The Rebbetzin, who was accompanying the Rebbe, said to R’ Sholom Gansbourg, “Sholom! Be so good and take it from my husband so it shouldn’t be difficult (in Yiddish, shver) for him.”

    The Rebbe said, “Tanyas are never heavy (in Yiddish, shver),” and he continued to hold them.


    In the beginning of the 80s, the situation was such that it became necessary for regular assistance in the running of the home of the Rebbe and the Rebbetzin and its everyday upkeep.

    At a certain point, R’ Sholom Gansbourg was called to the Rebbe’s house. “When I arrived at the house, I went to the bedroom where the Rebbe and Rebbetzin were. The Rebbe was standing between the beds and the Rebbetzin was sitting in a wheelchair. When the Rebbetzin saw me, she said, ‘I would like you to come and spend the nights here.’ I said I would do so; I just wanted to get some things from my house.

    “When the Rebbe heard this, he smiled, looking pleased. I got my personal belongings from my house and lived in the Rebbe’s house after that.

    “The first night of Pesach, I assumed the Rebbe and Rebbetzin wanted to have their own seder alone, as they always did. I thought, since I prepared everything they needed for the seder, I would quickly make my seder at my parents’ house and then go to the Rebbe and Rebbetzin’s house for ‘Shulchan Aruch.’ That’s what I did.

    “Upon arriving, I was surprised to see the Rebbe and Rebbetzin waiting for me. They hadn’t started their seder yet! As soon as she noticed me, the Rebbetzin said, ‘Sholom! Where did you disappear to? My husband has been waiting for you.’

    “With my teeth chattering and me trembling all over, the Rebbe said to me, ‘What are you up to?’ I told the Rebbe where I was up to in the Haggada. The Rebbe pointed at the matzos and said, ‘Nu, take a matza and make a ke’ara.’ I was so disoriented, as I have never been in my life, that I had to look into the siddur in order to remember how to arrange the ke’ara.”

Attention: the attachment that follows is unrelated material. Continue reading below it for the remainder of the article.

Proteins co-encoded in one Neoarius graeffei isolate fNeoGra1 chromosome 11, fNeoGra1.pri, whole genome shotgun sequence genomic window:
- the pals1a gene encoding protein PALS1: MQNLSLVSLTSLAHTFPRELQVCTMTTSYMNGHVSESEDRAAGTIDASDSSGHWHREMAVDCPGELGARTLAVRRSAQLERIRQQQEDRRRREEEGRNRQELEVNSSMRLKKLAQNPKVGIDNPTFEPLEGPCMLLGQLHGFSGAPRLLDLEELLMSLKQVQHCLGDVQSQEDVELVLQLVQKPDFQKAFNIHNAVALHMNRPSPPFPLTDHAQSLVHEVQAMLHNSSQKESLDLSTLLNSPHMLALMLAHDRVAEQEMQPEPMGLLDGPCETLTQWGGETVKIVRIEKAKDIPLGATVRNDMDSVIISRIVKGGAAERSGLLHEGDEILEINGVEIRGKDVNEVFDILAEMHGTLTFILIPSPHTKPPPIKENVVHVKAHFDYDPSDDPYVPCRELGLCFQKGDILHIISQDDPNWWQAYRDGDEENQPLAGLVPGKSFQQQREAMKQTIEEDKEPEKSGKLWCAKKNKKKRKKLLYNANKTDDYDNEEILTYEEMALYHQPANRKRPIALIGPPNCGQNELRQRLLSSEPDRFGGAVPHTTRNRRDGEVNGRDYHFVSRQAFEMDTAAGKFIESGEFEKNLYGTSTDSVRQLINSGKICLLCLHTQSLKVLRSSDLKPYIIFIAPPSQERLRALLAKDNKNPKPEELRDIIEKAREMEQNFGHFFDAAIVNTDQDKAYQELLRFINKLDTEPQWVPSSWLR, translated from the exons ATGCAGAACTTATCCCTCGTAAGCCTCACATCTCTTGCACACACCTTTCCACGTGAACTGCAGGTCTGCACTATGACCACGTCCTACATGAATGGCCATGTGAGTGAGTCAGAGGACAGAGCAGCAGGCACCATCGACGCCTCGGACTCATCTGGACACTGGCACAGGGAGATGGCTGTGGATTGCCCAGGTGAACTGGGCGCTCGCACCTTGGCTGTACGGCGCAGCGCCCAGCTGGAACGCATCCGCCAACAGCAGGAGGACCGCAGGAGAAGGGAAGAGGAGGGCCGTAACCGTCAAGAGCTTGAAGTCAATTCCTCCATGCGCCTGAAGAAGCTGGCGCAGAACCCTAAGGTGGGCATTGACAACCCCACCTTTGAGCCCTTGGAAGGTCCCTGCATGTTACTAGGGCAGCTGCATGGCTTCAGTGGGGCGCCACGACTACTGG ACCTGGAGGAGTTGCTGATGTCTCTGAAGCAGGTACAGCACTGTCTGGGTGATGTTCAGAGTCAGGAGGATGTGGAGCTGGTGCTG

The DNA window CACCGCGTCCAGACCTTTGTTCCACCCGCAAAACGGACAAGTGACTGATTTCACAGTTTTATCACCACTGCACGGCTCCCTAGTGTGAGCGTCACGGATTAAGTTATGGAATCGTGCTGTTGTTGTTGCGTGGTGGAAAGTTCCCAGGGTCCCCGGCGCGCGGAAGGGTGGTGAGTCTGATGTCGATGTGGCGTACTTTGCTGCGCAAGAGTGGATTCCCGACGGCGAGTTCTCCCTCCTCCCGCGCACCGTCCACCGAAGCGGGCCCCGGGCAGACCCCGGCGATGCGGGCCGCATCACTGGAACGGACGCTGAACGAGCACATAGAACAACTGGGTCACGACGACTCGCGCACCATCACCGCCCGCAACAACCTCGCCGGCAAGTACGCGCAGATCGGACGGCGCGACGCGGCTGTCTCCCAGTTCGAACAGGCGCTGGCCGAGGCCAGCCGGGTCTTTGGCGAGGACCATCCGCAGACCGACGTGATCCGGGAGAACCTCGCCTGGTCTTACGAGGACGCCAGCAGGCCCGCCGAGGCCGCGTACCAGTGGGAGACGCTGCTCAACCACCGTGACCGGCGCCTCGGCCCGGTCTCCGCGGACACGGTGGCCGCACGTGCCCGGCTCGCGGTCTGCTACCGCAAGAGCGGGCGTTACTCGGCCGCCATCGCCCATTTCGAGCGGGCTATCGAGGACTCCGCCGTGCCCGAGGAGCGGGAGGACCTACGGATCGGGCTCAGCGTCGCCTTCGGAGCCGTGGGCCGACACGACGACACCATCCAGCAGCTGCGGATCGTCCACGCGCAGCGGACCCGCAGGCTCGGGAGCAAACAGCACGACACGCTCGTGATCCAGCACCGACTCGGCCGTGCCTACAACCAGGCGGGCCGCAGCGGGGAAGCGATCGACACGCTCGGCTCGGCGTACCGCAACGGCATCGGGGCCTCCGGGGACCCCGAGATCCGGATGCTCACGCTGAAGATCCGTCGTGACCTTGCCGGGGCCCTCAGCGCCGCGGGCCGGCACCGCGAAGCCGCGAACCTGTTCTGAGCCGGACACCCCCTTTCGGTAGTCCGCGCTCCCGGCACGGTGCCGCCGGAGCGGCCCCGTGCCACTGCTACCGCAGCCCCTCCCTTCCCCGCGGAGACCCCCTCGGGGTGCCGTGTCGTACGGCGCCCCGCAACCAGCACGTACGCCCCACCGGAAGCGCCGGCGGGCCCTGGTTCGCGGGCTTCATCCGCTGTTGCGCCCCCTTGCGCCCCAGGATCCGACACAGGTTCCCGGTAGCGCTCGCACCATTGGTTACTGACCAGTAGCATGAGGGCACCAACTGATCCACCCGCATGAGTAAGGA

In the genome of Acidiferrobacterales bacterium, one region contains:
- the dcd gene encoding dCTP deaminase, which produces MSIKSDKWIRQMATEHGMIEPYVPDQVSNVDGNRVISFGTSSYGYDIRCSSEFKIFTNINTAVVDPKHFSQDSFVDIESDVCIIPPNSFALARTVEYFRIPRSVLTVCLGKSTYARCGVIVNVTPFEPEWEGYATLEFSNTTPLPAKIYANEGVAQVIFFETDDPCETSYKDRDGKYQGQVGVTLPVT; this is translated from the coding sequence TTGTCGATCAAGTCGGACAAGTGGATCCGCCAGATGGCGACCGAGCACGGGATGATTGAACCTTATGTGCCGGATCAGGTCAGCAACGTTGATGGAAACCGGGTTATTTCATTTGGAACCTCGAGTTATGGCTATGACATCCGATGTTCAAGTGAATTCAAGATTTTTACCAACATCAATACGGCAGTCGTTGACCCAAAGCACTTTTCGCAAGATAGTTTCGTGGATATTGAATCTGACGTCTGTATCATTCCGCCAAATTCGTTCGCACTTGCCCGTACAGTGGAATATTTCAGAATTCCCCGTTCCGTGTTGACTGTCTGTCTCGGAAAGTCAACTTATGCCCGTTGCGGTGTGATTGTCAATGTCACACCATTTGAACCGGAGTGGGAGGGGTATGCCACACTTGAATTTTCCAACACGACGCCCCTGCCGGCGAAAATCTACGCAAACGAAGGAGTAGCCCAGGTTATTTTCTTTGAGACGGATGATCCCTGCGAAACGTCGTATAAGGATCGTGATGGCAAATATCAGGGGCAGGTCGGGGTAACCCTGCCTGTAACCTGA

The night of Succos, half a year later, a similar thing occurred:

    “In addition to the fact that the succa was built in a very narrow area (between the library and the house of Rabbi Meir Itkin), it was small, and the table that the Rebbe and Rebbetzin ate at was very small. I felt it wasn’t right for me to eat the Yom Tov meals with them.

    “I served the first course and waited outside the succa. After a while, when I assumed the Rebbe and Rebbetzin had finished eating the first course, I went in to clear the plates and serve the next course.

    “As soon as I walked in, the Rebbetzin said what she said on Pesach night. ‘My husband is waiting for you.’ I saw that they had waited for me and had not begun to eat. In my attempt to explain myself I said, ‘The succa is small. Why should I come in? I can eat afterward.’ Then the Rebbe said, ‘Perhaps you can sometimes obey as you are told?’

    “After those two occurrences, I always ate with the Rebbe and Rebbetzin.”


    One time, while traveling back from a visit to an eye doctor, the Rebbetzin voiced her uncertainty about which of two approaches to take that the doctor had proposed. R’ Zalman Gurary, who was there, said: Why not ask the Rebbe what to do?

    The Rebbetzin said she did not want to cause him pain and tell him about the problem from which she suffered.

    R’ Zalman mustered his courage and asked: The entire world brings medical dilemmas to the Rebbe and you, the Rebbetzin, won’t have the Rebbe resolve your medical dilemma?!

    The Rebbetzin responded in a calm voice: Not causing the Rebbe aggravation is more important to me than his decision-making regarding my medical matters.


    The night of 22 Shevat 5748, the Rebbetzin did not feel well and the doctors who were called to the house said she should be taken to the hospital for tests. The two doctors who were there had already left for the hospital to prepare for her coming.

    The Rebbetzin left by the back door. She went down the steps slowly and entered the car. The cars of R’ Zalman Gurary, Dr. Feldman and R’ Sholom Gansbourg joined the procession.

    The Rebbe left the house and escorted his wife to the car which stood in the alley facing the street so that the driver’s side window was toward the house. R’ Yudel Krinsky opened the window and asked for a bracha to return swiftly and in peace. The Rebbe looked at him and said, “Gam atem” (to you as well).


    The magazine can be obtained in stores around Crown Heights. To purchase a subscription, please go to: bmoshiach.org